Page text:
Most of us will need long-term services and supports (LTSS), either for ourselves or for our family members. However, most of us do not know about our options and how to pay for these services. That is why the LTSS State Scorecard — created by the AARP Public Policy Institute and funded by the Scan Foundation and the Commonwealth Fund — ranks states on their aging and disability resource centers. These centers are an important feature of a high-performing LTSS system.
One day my toddler decided that she was going to push "Gamma" in the wheelchair. She went to the tippy-top of her toes, reached her hands high to grab the handles and then p-u-u-s-s-h-e-d. It clearly wasn't going to happen without some assistance, but she didn't see it that way. After several frustrating attempts she looked up at me and said, "Help, Mama, help..."
While traveling to Erie, Pa., for a town meeting on family caregiving, I was reflecting on my family roots. A little more than 100 years ago, my Lithuanian grandparents immigrated to America and made Shenandoah, Pa., their first hometown. My grandfather worked in the coal mines and my grandmother, fluent in six languages, worked various jobs while raising five children - one of whom was my mom. My grandparents taught me about hard work and perseverance, and my parents taught me all I'd ever need to know about unconditional love and family caregiving.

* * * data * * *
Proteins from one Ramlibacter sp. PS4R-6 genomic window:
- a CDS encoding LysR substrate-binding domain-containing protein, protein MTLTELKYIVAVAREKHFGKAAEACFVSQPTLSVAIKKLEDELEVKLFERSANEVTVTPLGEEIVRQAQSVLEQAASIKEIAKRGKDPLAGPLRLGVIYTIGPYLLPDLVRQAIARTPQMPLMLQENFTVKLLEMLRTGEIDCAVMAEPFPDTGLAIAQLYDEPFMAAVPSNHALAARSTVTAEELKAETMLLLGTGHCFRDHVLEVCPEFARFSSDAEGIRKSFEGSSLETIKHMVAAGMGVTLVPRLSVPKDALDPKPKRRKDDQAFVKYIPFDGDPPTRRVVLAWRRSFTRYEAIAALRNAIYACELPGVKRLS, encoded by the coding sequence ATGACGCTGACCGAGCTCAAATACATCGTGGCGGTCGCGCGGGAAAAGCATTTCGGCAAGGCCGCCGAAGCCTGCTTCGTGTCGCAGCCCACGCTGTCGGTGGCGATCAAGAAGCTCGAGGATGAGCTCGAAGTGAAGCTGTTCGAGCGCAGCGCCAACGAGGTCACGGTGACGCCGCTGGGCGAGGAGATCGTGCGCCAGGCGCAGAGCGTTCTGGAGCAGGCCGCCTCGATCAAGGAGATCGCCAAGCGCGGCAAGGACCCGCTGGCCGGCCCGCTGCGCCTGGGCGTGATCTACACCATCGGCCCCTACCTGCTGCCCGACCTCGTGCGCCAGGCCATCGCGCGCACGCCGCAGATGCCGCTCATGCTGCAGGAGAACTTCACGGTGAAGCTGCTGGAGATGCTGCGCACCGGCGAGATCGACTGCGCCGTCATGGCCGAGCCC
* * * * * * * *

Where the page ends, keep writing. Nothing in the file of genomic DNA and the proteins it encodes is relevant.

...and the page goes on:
My sister always says, "If you fail to plan, you plan to fail." I was reminded of this adage when I heard Loren Colman, Minnesota assistant commissioner of continuing care, explain how Minnesota is consistently ranked at the top of the nation when it comes to providing support for seniors and their family caregivers. " We planned," he said. Indeed, Minnesota developed a plan decades ago to transform the way the state would deliver long-term care services to older residents in their homes and communities, instead of costly nursing homes.
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